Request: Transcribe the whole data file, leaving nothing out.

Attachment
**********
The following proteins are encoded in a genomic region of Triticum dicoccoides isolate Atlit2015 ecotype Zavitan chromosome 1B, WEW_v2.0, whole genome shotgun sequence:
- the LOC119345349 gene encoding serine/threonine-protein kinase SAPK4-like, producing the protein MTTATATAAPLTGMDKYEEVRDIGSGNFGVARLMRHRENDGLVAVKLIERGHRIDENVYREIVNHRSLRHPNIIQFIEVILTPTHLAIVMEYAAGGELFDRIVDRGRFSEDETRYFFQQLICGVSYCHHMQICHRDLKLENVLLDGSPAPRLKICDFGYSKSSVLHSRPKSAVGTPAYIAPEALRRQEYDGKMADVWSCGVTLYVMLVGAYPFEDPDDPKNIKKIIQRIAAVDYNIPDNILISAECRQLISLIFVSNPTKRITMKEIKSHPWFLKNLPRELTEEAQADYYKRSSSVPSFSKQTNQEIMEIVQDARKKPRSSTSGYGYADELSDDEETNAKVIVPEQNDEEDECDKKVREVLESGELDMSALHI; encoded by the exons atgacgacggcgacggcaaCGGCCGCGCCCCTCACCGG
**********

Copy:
The following proteins are encoded in a genomic region of Triticum dicoccoides isolate Atlit2015 ecotype Zavitan chromosome 1B, WEW_v2.0, whole genome shotgun sequence:
- the LOC119345349 gene encoding serine/threonine-protein kinase SAPK4-like, producing the protein MTTATATAAPLTGMDKYEEVRDIGSGNFGVARLMRHRENDGLVAVKLIERGHRIDENVYREIVNHRSLRHPNIIQFIEVILTPTHLAIVMEYAAGGELFDRIVDRGRFSEDETRYFFQQLICGVSYCHHMQICHRDLKLENVLLDGSPAPRLKICDFGYSKSSVLHSRPKSAVGTPAYIAPEALRRQEYDGKMADVWSCGVTLYVMLVGAYPFEDPDDPKNIKKIIQRIAAVDYNIPDNILISAECRQLISLIFVSNPTKRITMKEIKSHPWFLKNLPRELTEEAQADYYKRSSSVPSFSKQTNQEIMEIVQDARKKPRSSTSGYGYADELSDDEETNAKVIVPEQNDEEDECDKKVREVLESGELDMSALHI; encoded by the exons atgacgacggcgacggcaaCGGCCGCGCCCCTCACCGG